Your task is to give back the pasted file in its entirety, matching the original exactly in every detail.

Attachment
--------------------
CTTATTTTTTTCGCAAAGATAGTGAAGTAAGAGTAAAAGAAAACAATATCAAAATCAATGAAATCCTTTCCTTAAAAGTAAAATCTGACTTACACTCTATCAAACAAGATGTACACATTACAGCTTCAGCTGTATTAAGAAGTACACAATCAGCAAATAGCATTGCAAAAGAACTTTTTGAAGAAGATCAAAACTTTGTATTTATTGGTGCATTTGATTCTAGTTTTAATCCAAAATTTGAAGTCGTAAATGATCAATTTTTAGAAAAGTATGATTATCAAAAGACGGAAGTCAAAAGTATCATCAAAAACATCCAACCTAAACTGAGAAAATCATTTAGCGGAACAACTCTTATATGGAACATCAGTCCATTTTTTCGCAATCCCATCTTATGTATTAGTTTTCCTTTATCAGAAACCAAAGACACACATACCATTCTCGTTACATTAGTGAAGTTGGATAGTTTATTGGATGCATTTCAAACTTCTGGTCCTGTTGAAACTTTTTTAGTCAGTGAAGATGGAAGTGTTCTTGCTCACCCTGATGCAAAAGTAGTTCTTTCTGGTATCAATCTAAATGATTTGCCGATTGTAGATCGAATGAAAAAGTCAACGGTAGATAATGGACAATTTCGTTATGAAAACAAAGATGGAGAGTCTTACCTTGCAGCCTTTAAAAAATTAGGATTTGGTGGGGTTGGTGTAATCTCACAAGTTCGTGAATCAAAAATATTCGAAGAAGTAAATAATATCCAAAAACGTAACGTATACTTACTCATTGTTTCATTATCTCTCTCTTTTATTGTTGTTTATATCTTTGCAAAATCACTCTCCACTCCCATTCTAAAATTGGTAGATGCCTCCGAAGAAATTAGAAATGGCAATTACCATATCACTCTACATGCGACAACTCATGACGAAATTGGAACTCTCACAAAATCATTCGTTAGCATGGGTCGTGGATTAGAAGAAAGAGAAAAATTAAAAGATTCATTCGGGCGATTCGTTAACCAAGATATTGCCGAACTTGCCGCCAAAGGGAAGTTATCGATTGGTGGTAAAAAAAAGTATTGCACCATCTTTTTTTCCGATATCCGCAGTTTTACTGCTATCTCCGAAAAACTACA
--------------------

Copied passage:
CTTATTTTTTTCGCAAAGATAGTGAAGTAAGAGTAAAAGAAAACAATATCAAAATCAATGAAATCCTTTCCTTAAAAGTAAAATCTGACTTACACTCTATCAAACAAGATGTACACATTACAGCTTCAGCTGTATTAAGAAGTACACAATCAGCAAATAGCATTGCAAAAGAACTTTTTGAAGAAGATCAAAACTTTGTATTTATTGGTGCATTTGATTCTAGTTTTAATCCAAAATTTGAAGTCGTAAATGATCAATTTTTAGAAAAGTATGATTATCAAAAGACGGAAGTCAAAAGTATCATCAAAAACATCCAACCTAAACTGAGAAAATCATTTAGCGGAACAACTCTTATATGGAACATCAGTCCATTTTTTCGCAATCCCATCTTATGTATTAGTTTTCCTTTATCAGAAACCAAAGACACACATACCATTCTCGTTACATTAGTGAAGTTGGATAGTTTATTGGATGCATTTCAAACTTCTGGTCCTGTTGAAACTTTTTTAGTCAGTGAAGATGGAAGTGTTCTTGCTCACCCTGATGCAAAAGTAGTTCTTTCTGGTATCAATCTAAATGATTTGCCGATTGTAGATCGAATGAAAAAGTCAACGGTAGATAATGGACAATTTCGTTATGAAAACAAAGATGGAGAGTCTTACCTTGCAGCCTTTAAAAAATTAGGATTTGGTGGGGTTGGTGTAATCTCACAAGTTCGTGAATCAAAAATATTCGAAGAAGTAAATAATATCCAAAAACGTAACGTATACTTACTCATTGTTTCATTATCTCTCTCTTTTATTGTTGTTTATATCTTTGCAAAATCACTCTCCACTCCCATTCTAAAATTGGTAGATGCCTCCGAAGAAATTAGAAATGGCAATTACCATATCACTCTACATGCGACAACTCATGACGAAATTGGAACTCTCACAAAATCATTCGTTAGCATGGGTCGTGGATTAGAAGAAAGAGAAAAATTAAAAGATTCATTCGGGCGATTCGTTAACCAAGATATTGCCGAACTTGCCGCCAAAGGGAAGTTATCGATTGGTGGTAAAAAAAAGTATTGCACCATCTTTTTTTCCGATATCCGCAGTTTTACTGCTATCTCCGAAAAACTACA